## Section1.1Positional Notation

It is common for us to write numbers as finite sequences of digits. Here, we don't care about the actual symbol (like $$1, 2, \dots$$) we use for a digit but only that we have finitely many of them. So for now, we assume that we have $$\bbase$$ many digits and, for the sake of simplicity, we identify them with the natural numbers $$0,\dots,\bbase-1$$ where $$\bbase$$ is called the base of a specific positional number system. In our daily lives we use base 10 systems, a binary computer uses a base 2 system.

Formally, a sequence of digits $$x$$ of length $$n$$ is an $$n$$-tuple of digits, i.e. an element of the set $$\{0,\dots,\bbase-1\}^n\text{.}$$ To simplify the presentation, we write an $$n$$-tuple $$(x_{n-1}, \dots, x_0)$$ shortly as $$\bseq xn\text{.}$$

Up to now a sequence of digits is just a bunch of symbols and does not have a particular meaning. The following definition defines a function, called the unsigned interpretation that associates a natural number to each finite digit sequence.

### Definition1.1.1.Unsigned Interpretation of Digit Sequences.

\begin{equation*} \buintpb{\cdot}{\bbase}:\{0,\dots,\bbase-1\}^+\to\Nat\qquad \bseq xn\mapsto \sum_{i=0}^{n-1}x_i\bbase^i \end{equation*}

$$x_{n-1}$$ is called the most significant digit and $$x_0$$ the least significant digit.

Given two digit sequences $$\alpha=\bseq an$$ and $$\beta=\bseq bm\text{,}$$ we can concatenate them and denote this by juxtaposing them $$\alpha\beta=\bseq an\bseq bm\text{.}$$ We abbreviate the digit sequence $$\underbrace{a\dots a}_n$$ by $$a^n\text{.}$$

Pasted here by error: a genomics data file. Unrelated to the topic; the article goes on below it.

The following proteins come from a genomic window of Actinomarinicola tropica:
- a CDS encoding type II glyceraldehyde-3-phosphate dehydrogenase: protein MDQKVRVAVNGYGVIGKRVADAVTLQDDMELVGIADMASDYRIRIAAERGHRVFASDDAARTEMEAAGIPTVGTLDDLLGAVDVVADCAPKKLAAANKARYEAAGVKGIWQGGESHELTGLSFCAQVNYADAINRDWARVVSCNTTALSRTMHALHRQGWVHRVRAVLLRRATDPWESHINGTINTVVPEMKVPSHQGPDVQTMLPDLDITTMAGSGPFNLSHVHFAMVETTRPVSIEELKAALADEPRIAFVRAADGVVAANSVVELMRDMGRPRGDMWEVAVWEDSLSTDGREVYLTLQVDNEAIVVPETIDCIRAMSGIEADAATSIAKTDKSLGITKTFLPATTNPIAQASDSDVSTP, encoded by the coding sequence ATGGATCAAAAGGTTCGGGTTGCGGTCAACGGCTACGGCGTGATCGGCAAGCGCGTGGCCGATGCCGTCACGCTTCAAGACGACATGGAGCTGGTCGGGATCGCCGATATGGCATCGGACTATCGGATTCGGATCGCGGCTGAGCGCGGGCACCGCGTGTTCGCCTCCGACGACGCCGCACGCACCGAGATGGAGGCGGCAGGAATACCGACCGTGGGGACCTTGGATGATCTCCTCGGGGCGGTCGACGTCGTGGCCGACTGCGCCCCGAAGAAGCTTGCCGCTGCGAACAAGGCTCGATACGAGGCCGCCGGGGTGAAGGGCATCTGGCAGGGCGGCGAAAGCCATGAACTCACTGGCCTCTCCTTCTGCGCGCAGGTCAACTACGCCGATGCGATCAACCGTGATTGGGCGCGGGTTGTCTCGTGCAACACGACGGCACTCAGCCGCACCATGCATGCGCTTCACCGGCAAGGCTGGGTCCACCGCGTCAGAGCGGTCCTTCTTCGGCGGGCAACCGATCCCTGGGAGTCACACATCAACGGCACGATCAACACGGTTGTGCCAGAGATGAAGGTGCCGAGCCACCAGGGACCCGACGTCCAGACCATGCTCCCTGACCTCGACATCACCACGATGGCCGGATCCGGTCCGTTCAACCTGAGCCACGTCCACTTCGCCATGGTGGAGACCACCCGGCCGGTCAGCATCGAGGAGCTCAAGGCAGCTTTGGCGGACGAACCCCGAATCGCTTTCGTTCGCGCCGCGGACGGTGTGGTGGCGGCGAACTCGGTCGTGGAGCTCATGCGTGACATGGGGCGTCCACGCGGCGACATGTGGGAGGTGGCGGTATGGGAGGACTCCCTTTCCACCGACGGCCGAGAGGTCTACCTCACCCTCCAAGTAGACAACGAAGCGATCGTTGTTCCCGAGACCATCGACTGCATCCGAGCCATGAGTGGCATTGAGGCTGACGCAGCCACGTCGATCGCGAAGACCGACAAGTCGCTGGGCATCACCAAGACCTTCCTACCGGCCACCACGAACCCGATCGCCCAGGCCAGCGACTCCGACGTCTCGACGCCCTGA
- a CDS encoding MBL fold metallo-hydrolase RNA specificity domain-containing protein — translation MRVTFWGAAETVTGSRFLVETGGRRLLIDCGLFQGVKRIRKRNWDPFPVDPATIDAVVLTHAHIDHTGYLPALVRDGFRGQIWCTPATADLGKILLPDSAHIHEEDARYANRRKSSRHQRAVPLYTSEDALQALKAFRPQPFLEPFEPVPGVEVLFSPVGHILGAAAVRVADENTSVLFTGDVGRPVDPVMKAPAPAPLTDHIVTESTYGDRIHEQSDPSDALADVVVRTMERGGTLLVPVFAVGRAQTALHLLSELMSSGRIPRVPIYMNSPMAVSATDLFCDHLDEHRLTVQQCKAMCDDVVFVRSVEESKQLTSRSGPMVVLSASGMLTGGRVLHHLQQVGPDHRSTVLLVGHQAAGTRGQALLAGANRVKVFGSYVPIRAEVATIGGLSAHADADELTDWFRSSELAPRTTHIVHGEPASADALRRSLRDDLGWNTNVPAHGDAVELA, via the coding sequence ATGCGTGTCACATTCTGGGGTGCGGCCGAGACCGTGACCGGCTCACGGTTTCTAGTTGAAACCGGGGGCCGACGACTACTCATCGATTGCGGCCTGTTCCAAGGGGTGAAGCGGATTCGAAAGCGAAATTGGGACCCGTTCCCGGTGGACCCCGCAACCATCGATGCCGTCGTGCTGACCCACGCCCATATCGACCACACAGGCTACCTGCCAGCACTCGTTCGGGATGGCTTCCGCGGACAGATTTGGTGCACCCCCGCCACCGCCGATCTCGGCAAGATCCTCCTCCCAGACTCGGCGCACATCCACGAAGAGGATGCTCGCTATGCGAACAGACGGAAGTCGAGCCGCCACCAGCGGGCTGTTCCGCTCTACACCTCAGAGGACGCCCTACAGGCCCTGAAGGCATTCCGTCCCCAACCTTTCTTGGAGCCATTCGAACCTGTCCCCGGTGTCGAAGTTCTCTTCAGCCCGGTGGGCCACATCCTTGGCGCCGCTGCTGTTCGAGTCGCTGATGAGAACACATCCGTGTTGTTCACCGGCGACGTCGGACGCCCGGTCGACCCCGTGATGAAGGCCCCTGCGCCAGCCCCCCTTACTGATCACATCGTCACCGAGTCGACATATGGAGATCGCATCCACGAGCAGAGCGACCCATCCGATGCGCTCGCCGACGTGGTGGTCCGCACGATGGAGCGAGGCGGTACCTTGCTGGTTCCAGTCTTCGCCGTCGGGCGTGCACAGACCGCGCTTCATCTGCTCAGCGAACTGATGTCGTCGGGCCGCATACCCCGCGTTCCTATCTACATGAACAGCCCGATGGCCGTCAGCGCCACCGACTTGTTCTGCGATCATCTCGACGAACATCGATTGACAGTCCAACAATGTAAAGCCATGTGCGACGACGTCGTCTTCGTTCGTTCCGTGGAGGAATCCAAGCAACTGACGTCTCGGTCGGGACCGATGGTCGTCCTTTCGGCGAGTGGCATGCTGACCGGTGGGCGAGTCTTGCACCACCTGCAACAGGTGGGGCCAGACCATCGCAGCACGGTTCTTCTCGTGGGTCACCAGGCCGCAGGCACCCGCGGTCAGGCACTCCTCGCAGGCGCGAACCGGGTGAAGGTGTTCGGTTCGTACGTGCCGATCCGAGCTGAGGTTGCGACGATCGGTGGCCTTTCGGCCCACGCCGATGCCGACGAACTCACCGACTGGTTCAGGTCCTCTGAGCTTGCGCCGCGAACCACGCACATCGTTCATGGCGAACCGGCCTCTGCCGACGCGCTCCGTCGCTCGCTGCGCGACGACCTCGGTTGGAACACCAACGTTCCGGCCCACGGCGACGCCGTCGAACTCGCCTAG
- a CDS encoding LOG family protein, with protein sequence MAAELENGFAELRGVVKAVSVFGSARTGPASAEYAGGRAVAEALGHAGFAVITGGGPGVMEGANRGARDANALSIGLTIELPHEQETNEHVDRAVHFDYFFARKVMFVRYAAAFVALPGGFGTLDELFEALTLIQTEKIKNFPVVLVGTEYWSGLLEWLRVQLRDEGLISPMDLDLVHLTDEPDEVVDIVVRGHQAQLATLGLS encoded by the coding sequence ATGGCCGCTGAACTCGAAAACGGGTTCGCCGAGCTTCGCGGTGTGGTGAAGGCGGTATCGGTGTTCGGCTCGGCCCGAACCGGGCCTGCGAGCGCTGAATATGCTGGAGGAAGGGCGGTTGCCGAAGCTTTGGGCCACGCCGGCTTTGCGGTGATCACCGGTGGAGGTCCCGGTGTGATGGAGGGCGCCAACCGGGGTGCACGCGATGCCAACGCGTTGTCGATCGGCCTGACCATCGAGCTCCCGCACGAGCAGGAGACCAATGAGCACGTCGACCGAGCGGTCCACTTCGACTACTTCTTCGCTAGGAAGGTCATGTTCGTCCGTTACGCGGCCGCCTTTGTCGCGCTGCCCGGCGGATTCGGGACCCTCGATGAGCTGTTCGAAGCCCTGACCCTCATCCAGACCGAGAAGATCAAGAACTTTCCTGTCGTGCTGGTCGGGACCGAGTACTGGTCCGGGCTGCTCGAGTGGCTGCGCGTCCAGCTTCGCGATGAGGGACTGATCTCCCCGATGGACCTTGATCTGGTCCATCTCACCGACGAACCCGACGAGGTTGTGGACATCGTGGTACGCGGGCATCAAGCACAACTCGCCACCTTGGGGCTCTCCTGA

The definition of $$\buintpb{\cdot}{\bbase}$$ matches our intuition and coincides with the way we use numbers in our daily life. However, we might be interested in demonstrating that indeed each natural can be represented by a digit sequence. This is established by the next lemma.

By induction over $$n\text{.}$$

1. Base case $$n=1$$.

Let $$k\in\{0,\dots,B-1\}\text{.}$$ Then, $$k$$ is a digit itself and $$\buintpb kB=k\text{.}$$

2. Induction step $$n\to n+1$$.

Consider a number $$k\in\{0,\dots,B^{n+1}-1\}\text{.}$$ Let $$q$$ be the maximal number such that there exists an $$r$$ with $$k = q\cdot B^n+r\text{.}$$ Because $$q$$ is maximal $$q\in\{0,\dots,B-1\}$$ and $$r\in\{0,\dots,B^n-1\}\text{.}$$

By induction, there is a digit sequence $$\rho$$ such that $$\buintpb\rho B=r\text{.}$$ By Lemma 1.1.2 it holds that $$\buintpb{q\rho}B=k\text{.}$$ Figure 1.1.4. This figure gives some intuition for Lemma 1.1.3. A digit sequence of a base $$B$$ can be seen as a path in a tree in which each inner node has $$B$$ children. The path shown in bold is the number $$\buintpb{21}3=7\text{.}$$ Each layer of tree edges corresponds to a position, less significant digits being further down. One can also see that using positional notation is very efficient because to represent a number $$n$$ one only needs $$\lceil\log_B n\rceil$$ many digits.

What is the difference between a $$B=1$$ positional system and a $$B>1$$ positional system?

By induction over $$n\text{.}$$

1. Base case $$n=1$$.

Trivial.

2. Induction step $$n\to n+1$$.

The induction hypothesis is $$2^{n-1}=1+\sum_0^{n-2}2^i\text{.}$$ Adding $$2^{n-1}$$ to each side gives the desired result.